Twelve hours into the 2016 24 Hours of Le Mans, Porsche is still in LMP1 contention, with the number 88 911 of the Abu Dhabi-Proton Racing team also fighting for the overall lead in GTE-Am. Both factory RSRs have retired with mechanical failures.
The race has not been plain sailing for Weissach. Minutes before Brad Pitt was due to wave the starting flag, the heavens opened, soaking the track and causing the race to be started under the safety car for the first time in its history. The 919s went alright in the rain, but when the green flag waved after 52 minutes, the RSRs came into their own.
Driving the number 92 car, Fred Makowiecki launched a charge and took the GTE-Pro lead, thanks in no small part to the 911’s superior traction. Patrick Pilet joined him at the front of the pack, and the pair swapped the overall lead until the track dried enough for their advantage to be nullified. Inevitably, the Ford GTs came into their sweet spot and swept to the front.
Behind the Pro RSRs, Wolf Henzler held a convincing lead in GTE-Am in the KCMG RSR, dicing with fellow works driver Patrick Long in the Abu Dhabi Proton 911. Even as the track dried out, the pair battled for the lead until the KCMG car hit problems.
Both works RSRs also had problems. The 91 car holed a rad and had to dive in the pits for a radiator change. Number 92 broke a steering support and lost a bundle of time in the garage. Both cars ended up back on track, but 91’s card had been marked. Soon after Kevin Estre jumped in for his night stint, there was a huge plume of smoke that could only have come from an engine failure. The course went full yellow, then safety cars came out as the marshalls worked hard to clear up the oil.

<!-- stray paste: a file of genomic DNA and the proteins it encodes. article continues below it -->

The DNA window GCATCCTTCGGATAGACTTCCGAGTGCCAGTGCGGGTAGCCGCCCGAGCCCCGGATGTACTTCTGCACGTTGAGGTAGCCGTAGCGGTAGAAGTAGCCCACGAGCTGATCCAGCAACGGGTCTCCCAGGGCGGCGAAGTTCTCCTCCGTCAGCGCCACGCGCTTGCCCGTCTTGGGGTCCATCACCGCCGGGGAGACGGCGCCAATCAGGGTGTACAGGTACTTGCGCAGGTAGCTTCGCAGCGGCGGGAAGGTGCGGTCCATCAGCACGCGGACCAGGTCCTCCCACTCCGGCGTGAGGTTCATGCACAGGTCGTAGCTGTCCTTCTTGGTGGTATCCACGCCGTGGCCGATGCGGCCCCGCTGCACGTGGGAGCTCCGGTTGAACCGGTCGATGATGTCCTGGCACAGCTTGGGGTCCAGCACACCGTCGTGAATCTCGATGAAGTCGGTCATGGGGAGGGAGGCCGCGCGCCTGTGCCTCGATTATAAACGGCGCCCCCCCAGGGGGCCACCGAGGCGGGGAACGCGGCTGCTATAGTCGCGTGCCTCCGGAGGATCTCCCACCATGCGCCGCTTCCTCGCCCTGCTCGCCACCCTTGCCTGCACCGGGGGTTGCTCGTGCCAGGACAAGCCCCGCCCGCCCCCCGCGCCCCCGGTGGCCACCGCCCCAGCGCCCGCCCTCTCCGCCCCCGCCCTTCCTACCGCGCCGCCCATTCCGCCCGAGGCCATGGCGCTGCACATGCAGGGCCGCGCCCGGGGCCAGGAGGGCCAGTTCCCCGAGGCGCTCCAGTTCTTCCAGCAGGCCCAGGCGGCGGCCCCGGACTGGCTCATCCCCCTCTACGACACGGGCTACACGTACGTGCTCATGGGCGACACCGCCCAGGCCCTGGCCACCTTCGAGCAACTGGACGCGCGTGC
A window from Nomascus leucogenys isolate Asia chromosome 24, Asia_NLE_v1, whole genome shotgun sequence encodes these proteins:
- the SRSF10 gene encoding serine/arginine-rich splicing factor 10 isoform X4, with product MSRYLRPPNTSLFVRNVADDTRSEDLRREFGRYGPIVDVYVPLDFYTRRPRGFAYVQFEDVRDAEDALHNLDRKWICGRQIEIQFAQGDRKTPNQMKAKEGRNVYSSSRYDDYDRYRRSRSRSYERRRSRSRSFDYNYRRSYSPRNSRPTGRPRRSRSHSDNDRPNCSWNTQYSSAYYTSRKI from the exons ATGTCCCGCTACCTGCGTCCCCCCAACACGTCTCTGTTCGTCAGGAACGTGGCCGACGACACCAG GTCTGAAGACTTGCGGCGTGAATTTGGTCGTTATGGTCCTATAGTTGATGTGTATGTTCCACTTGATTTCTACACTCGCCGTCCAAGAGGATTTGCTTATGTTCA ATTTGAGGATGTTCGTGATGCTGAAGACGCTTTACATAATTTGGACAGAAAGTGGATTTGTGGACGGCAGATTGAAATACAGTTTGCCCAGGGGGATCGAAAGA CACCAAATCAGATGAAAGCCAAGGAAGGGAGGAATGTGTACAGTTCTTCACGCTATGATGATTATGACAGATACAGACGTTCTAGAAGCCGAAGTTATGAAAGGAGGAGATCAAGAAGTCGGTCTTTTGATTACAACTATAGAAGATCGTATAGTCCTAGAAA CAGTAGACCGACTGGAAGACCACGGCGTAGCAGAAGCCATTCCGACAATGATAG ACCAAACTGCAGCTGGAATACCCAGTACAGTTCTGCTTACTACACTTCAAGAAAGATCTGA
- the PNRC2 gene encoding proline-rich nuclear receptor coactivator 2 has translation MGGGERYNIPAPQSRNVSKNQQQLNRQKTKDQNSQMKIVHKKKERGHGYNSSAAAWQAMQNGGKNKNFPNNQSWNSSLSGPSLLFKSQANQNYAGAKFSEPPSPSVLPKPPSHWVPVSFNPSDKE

The circuit had not been green for very long, when the number 92 car came in to pit lane, clearly struggling to plough a straight furrow. Commentators ascribed it to a possible puncture, but it looked rather more serious to me. Eventually, Porsche tweeted retirement for car 92 due to a snapped front wishbone pickup and that was it: both works 911s were out. The number 77 RSR of Dempsey Racing is still running in GTE-Pro: 7th in class and a lap off the lead, but its last lap matched the leading Ferrari’s pace almost identically.
In LMP1, the number 1 Hybrid suffered high engine temps and was pulled into the garage for a water pump change. Soon after it got back to racing, it hit more trouble and limped back to the garage under half power. A few hours later, it rejoined the race and is again running well, albeit down the field. With only the Toyotas and the number 2 919 Hybrid running reliably up front at the halfway point, who knows what could go wrong in the second twelve hours.